AMO, the research and design arm of OMA, the firm founded by Rem Koolhaas, has been developing the interiors of Prada’s retail spaces and the set designs for the company’s fashion shows for the past twenty years.
Since the advent of digital technology and the emergence of social networks and the metaverse, bridges have been built between architecture, design, and fashion, redefining the conventions of the textile industry and runways, which have become key issues in terms of size and visibility.
In the early 2000s, AMO worked with Prada on multi-sensory designs and experiences. Examples include the Epicenter flagships in New York, Los Angeles, and San Francisco, the Transformer pavilion in Seoul, and the Prada Foundation in Milan.
An effective partnership that continues in the fashion shows’ scenographies that constantly question creation, shapes, and expectations at the heart of the Fashion Weeks marathon.
The sales strategies of these shows are no longer based solely on the product, but on an entire imagination that comes to life in prestigious settings. And like its colleagues, the Milanese luxury house has quickly understood this.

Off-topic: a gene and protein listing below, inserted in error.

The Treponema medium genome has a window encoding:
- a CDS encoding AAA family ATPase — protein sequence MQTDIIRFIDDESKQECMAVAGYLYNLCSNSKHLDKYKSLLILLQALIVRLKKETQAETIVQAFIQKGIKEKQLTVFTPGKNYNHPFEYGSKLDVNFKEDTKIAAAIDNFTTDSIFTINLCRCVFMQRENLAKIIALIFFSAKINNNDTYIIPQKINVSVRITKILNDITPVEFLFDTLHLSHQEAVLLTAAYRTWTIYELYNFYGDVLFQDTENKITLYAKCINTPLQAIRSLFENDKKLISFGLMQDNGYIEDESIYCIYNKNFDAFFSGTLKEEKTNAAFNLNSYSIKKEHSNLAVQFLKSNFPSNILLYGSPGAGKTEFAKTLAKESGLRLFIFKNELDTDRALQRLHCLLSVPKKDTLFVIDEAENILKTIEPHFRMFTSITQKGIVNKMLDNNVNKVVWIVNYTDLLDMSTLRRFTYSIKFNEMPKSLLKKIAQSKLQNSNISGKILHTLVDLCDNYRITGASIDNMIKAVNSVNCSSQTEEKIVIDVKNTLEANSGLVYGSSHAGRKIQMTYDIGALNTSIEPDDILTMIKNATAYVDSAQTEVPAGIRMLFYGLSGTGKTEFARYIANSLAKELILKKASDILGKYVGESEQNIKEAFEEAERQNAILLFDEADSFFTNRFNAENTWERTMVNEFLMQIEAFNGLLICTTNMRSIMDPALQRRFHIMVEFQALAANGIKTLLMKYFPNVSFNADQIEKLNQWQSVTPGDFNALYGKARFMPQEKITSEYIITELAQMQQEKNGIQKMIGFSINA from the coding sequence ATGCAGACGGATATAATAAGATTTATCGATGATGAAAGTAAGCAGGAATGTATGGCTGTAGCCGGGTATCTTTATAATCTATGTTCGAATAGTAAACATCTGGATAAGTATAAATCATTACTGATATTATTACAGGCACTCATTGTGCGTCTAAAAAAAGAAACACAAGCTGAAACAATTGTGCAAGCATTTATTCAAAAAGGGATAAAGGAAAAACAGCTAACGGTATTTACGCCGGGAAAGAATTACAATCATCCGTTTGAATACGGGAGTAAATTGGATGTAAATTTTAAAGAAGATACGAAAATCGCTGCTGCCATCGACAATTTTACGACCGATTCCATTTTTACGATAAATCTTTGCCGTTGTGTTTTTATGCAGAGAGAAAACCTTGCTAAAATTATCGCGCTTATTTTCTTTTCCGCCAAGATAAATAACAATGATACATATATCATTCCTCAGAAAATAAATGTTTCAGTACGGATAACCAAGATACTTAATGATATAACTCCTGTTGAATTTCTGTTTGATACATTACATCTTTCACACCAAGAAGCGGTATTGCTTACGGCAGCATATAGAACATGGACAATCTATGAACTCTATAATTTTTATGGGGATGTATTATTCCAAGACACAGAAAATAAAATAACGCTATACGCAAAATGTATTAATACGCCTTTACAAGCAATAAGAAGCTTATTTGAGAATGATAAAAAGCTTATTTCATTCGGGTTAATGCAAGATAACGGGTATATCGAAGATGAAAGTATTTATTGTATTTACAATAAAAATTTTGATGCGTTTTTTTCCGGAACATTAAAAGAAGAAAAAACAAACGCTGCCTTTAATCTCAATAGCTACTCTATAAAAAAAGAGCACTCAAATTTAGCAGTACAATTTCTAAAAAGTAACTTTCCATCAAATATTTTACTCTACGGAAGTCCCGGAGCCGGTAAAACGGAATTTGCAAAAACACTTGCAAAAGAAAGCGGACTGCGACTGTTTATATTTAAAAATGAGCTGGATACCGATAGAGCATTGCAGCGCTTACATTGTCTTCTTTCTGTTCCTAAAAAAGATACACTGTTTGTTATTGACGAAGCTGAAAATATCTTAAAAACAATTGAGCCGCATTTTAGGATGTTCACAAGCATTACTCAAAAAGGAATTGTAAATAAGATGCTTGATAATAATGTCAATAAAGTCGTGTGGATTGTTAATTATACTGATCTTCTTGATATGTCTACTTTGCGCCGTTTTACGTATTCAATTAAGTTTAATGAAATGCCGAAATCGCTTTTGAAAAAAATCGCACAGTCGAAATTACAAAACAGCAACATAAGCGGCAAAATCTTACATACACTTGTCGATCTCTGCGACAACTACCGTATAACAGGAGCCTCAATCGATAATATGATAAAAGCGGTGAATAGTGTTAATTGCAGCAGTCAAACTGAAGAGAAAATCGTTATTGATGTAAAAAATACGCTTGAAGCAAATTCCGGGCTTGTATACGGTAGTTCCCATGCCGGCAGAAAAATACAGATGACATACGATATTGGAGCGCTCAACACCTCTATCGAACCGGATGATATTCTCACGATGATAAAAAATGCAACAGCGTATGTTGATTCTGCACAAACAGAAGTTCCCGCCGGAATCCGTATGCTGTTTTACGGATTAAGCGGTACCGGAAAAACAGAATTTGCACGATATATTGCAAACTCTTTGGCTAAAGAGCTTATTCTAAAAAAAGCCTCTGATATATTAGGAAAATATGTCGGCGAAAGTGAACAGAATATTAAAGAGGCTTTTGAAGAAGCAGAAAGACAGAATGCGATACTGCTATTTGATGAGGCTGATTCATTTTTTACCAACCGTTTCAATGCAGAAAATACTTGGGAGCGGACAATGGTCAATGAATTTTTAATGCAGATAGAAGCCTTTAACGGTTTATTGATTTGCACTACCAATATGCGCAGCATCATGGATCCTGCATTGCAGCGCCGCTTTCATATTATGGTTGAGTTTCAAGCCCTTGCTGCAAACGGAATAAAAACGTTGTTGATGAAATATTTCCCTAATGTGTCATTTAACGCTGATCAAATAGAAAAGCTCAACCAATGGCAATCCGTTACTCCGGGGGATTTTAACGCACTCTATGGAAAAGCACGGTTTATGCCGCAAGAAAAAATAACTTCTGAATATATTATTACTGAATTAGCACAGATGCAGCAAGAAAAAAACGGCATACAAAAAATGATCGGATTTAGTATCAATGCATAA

A collaboration that has taken place over time under the aegis of Rem Koolhaas and Ippolito Pestellini Laparelli, creating evolving settings that stand out.
Experimentation and transformation
For the Spring/Summer 2012 Men’s show, AMO invited the public to sit on blue foam blocks spread out on a perfectly aligned, precise grid, invoking imagery of a geometric exterior.
For the 2018 show, it was immersed in the world of comics. In 2020, the studio created a luminous and labyrinthine installation that amplified the industrial monumentality and rawness of the Silo Hall in Minsheng Wharf in Shanghai.
In 2021, a virtual show (Covid obliges) for the Fall-Winter Men’s/Women’s collection. The design was based on the idea of the passage of time in spaces seen from different angles, including textures with a sensory touch. For 2022, the fashion shows were just as inventive: The Men’s Spring/Summer show design, Utopia of Normality, offered a summer escape along a red tunnel, ending in a space where nature and artifacts interacted.
The Fall/Winter Men’s collection was inspired by a cinematic space age, with rows of seats bordered by zigzag lighting, leading to a world of blue neon and metal grids.
As for the Fall/Winter Men’s/Women’s collection, it simultaneously immersed the public in the Yin An Palace in Beijing and its 3D replica within the metaverse.
AMO thus brilliantly applies and renews its architectural thinking in the service of the Italian brand, always telling a story within a story.
Crédits : @OMA